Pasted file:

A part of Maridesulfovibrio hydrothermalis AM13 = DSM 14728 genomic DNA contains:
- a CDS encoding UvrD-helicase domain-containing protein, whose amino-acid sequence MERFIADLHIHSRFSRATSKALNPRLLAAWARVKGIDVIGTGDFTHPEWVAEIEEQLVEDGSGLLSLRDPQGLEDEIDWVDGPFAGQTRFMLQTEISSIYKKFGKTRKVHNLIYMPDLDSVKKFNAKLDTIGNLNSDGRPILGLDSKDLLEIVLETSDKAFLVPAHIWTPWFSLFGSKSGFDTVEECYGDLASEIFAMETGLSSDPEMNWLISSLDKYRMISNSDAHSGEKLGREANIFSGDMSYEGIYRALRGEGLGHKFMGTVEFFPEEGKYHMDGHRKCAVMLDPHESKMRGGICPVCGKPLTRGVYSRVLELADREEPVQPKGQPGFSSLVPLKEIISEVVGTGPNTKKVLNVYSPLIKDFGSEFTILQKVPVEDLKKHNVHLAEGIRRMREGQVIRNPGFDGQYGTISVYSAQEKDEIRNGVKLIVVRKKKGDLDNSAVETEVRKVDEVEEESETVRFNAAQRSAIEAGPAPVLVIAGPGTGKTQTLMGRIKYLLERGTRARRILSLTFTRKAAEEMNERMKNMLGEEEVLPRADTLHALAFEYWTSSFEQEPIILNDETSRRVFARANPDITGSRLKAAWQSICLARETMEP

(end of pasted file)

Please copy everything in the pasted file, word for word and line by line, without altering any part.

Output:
A part of Maridesulfovibrio hydrothermalis AM13 = DSM 14728 genomic DNA contains:
- a CDS encoding UvrD-helicase domain-containing protein, whose amino-acid sequence MERFIADLHIHSRFSRATSKALNPRLLAAWARVKGIDVIGTGDFTHPEWVAEIEEQLVEDGSGLLSLRDPQGLEDEIDWVDGPFAGQTRFMLQTEISSIYKKFGKTRKVHNLIYMPDLDSVKKFNAKLDTIGNLNSDGRPILGLDSKDLLEIVLETSDKAFLVPAHIWTPWFSLFGSKSGFDTVEECYGDLASEIFAMETGLSSDPEMNWLISSLDKYRMISNSDAHSGEKLGREANIFSGDMSYEGIYRALRGEGLGHKFMGTVEFFPEEGKYHMDGHRKCAVMLDPHESKMRGGICPVCGKPLTRGVYSRVLELADREEPVQPKGQPGFSSLVPLKEIISEVVGTGPNTKKVLNVYSPLIKDFGSEFTILQKVPVEDLKKHNVHLAEGIRRMREGQVIRNPGFDGQYGTISVYSAQEKDEIRNGVKLIVVRKKKGDLDNSAVETEVRKVDEVEEESETVRFNAAQRSAIEAGPAPVLVIAGPGTGKTQTLMGRIKYLLERGTRARRILSLTFTRKAAEEMNERMKNMLGEEEVLPRADTLHALAFEYWTSSFEQEPIILNDETSRRVFARANPDITGSRLKAAWQSICLARETMEP